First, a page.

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John McGinnis Responds to Jesse Merriam on Conservatism and Originalism
Michael Ramsey

At Law & Liberty, John O. McGinnis: Originalism, the U.S. Constitution, and the Continuity of Fusionism (responding to Is Legal Conservatism as Accomplished as It Thinks It Is? by Jesse Merriam).  Here is the introduction: 

Jesse Merriam has written a bracing, well-argued, and contrarian Liberty Forum essay, contending that conservatives should not celebrate the rise of the legal Right. Merriam’s complaint is that the Right is not synonymous with conservatism and, further, that the modern conservative legal movement is not really conservative, but libertarian. For him, the focus on original meaning is a mistake anyway, preventing the development of what conservatives really need: a jurisprudence rooted in “constitutional morality.”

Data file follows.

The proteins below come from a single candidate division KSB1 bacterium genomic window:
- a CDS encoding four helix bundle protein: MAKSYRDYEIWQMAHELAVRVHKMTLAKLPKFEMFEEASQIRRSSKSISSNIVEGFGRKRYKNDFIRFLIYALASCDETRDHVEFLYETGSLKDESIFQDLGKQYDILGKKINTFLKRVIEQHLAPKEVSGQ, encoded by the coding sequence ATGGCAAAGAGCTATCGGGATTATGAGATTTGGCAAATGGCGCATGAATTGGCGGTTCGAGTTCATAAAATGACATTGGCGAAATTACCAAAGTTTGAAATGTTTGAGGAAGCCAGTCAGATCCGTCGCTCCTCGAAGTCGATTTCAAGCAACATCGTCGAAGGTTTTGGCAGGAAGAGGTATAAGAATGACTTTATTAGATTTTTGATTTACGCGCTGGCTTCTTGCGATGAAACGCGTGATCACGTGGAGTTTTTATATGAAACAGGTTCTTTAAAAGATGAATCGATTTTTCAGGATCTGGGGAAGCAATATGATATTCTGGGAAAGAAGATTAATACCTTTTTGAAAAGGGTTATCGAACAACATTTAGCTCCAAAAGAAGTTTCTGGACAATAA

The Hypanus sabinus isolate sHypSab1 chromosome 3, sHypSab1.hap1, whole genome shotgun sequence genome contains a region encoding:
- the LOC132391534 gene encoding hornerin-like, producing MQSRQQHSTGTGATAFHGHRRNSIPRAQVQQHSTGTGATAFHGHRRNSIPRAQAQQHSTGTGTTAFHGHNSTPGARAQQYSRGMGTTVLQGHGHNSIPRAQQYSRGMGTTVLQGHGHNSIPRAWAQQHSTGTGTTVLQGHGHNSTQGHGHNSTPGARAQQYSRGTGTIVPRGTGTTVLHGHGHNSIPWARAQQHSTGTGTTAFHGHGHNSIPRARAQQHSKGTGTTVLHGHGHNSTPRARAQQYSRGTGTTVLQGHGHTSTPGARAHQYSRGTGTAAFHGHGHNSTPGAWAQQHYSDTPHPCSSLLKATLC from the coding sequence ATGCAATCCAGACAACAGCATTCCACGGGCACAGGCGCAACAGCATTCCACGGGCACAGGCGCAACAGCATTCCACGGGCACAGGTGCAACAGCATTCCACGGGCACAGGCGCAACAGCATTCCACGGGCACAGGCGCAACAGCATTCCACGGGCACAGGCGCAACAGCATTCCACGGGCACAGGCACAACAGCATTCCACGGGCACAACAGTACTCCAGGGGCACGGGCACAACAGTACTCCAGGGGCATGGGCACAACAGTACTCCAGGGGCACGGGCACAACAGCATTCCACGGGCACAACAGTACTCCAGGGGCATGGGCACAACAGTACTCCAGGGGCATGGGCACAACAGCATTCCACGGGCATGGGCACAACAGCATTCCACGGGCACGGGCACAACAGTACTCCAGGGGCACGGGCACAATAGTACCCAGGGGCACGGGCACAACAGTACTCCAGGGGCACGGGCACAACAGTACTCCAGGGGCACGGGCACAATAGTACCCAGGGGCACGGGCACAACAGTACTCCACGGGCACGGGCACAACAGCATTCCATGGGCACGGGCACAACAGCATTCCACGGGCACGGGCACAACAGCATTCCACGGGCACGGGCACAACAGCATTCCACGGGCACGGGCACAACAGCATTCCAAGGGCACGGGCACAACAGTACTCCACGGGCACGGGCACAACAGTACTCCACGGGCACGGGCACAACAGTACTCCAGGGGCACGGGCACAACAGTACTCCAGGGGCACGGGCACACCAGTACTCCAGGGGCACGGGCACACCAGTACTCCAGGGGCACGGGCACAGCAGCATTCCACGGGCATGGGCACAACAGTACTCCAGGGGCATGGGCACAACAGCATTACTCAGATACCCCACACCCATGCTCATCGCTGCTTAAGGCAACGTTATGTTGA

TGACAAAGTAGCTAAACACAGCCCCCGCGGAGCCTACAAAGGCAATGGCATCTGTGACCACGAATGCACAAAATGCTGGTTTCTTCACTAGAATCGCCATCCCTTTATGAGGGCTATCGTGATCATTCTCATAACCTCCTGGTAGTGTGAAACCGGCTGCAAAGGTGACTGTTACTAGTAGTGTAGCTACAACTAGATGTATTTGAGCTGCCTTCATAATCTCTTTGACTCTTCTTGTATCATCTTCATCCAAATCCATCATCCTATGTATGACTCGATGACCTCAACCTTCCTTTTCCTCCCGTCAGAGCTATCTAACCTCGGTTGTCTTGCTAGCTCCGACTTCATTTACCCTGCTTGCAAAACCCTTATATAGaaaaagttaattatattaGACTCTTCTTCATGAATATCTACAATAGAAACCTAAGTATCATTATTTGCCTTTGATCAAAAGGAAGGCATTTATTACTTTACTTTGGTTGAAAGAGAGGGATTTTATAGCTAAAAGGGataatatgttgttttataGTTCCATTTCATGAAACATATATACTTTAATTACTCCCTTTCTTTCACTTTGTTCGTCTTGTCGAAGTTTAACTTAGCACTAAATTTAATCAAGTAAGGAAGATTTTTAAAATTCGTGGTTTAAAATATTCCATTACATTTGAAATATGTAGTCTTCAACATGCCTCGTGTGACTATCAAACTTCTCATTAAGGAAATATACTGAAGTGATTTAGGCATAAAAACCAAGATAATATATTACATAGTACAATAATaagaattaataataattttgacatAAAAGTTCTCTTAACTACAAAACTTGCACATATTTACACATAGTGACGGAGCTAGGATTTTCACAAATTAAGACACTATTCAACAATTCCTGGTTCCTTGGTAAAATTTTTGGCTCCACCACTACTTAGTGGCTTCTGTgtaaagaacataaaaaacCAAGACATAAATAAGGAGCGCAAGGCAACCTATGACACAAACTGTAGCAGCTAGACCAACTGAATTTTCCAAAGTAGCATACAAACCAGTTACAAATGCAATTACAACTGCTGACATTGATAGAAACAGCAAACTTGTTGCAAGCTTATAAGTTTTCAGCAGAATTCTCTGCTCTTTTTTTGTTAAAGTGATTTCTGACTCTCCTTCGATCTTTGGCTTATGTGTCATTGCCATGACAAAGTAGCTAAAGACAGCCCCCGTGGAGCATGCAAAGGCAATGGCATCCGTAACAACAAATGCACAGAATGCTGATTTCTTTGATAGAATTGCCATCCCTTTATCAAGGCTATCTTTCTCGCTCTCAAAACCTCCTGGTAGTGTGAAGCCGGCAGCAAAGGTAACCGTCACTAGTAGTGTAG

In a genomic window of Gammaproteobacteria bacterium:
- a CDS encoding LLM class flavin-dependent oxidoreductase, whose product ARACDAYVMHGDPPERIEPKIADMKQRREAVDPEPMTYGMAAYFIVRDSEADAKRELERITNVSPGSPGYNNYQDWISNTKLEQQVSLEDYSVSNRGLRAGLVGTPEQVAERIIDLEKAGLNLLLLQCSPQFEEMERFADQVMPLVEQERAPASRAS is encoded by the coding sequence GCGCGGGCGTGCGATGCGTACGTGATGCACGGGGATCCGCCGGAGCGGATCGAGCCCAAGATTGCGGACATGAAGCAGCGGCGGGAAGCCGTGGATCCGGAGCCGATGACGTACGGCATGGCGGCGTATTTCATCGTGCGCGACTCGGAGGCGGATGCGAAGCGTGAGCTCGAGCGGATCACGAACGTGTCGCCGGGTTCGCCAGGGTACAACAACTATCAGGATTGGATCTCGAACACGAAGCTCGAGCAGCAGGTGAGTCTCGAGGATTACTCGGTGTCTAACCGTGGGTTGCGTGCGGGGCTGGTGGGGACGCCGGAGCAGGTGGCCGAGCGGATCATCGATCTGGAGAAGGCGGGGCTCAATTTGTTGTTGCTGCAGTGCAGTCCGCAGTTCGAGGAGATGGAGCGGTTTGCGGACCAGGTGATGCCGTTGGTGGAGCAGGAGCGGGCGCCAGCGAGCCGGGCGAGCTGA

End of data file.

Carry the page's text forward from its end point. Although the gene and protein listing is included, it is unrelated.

I fear that I am in substantial disagreement with every claim. First, while it is true that the conservative legal movement includes many libertarians as well as conservatives, enforcing the Constitution as written is the only practical way to advance conservatism through constitutional law. Second, while any legal theory can be applied wrongly, originalism (particularly in the hands of originalist judges as opposed to academics who sometimes put a higher premium on creativity than soundness) advances conservatism because the Constitution itself is fusionist document that aids conservatism. Finally, Merriam does not identify any possible theory that would deliver better results than those delivered by originalism. And that is not a surprise, for originalism has distinctively conservative virtues that other interpretive theories do not. It is traditional, being in fact the universally accepted interpretative theory until the Progressive Era. Only in name is it new. And following the meaning of the Constitution’s text coincides with the common sense of the people, another conservative virtue.